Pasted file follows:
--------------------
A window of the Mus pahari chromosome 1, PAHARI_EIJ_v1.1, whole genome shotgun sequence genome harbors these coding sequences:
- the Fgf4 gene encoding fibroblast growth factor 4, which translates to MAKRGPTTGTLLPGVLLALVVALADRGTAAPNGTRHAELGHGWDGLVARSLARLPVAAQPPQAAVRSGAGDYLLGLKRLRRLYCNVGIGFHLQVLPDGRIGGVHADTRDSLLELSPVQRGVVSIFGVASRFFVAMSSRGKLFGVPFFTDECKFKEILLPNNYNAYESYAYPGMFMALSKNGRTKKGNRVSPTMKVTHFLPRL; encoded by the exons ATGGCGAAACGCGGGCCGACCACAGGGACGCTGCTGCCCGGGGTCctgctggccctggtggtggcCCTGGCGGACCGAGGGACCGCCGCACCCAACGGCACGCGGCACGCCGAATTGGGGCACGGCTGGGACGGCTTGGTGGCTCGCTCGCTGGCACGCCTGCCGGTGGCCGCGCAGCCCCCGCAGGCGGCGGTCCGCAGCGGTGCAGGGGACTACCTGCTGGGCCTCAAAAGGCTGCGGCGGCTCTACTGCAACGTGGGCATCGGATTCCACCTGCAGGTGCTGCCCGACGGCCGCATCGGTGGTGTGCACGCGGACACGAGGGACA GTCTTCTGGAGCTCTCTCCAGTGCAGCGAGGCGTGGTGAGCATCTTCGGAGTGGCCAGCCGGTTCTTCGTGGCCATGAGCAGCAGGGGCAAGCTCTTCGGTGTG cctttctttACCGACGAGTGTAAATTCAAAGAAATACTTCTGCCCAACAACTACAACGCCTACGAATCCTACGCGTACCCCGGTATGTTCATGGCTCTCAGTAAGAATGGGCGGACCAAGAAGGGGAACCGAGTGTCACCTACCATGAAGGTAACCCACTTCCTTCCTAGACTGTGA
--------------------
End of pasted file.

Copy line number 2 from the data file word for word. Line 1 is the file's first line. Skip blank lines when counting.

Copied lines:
- the Fgf4 gene encoding fibroblast growth factor 4, which translates to MAKRGPTTGTLLPGVLLALVVALADRGTAAPNGTRHAELGHGWDGLVARSLARLPVAAQPPQAAVRSGAGDYLLGLKRLRRLYCNVGIGFHLQVLPDGRIGGVHADTRDSLLELSPVQRGVVSIFGVASRFFVAMSSRGKLFGVPFFTDECKFKEILLPNNYNAYESYAYPGMFMALSKNGRTKKGNRVSPTMKVTHFLPRL; encoded by the exons ATGGCGAAACGCGGGCCGACCACAGGGACGCTGCTGCCCGGGGTCctgctggccctggtggtggcCCTGGCGGACCGAGGGACCGCCGCACCCAACGGCACGCGGCACGCCGAATTGGGGCACGGCTGGGACGGCTTGGTGGCTCGCTCGCTGGCACGCCTGCCGGTGGCCGCGCAGCCCCCGCAGGCGGCGGTCCGCAGCGGTGCAGGGGACTACCTGCTGGGCCTCAAAAGGCTGCGGCGGCTCTACTGCAACGTGGGCATCGGATTCCACCTGCAGGTGCTGCCCGACGGCCGCATCGGTGGTGTGCACGCGGACACGAGGGACA GTCTTCTGGAGCTCTCTCCAGTGCAGCGAGGCGTGGTGAGCATCTTCGGAGTGGCCAGCCGGTTCTTCGTGGCCATGAGCAGCAGGGGCAAGCTCTTCGGTGTG cctttctttACCGACGAGTGTAAATTCAAAGAAATACTTCTGCCCAACAACTACAACGCCTACGAATCCTACGCGTACCCCGGTATGTTCATGGCTCTCAGTAAGAATGGGCGGACCAAGAAGGGGAACCGAGTGTCACCTACCATGAAGGTAACCCACTTCCTTCCTAGACTGTGA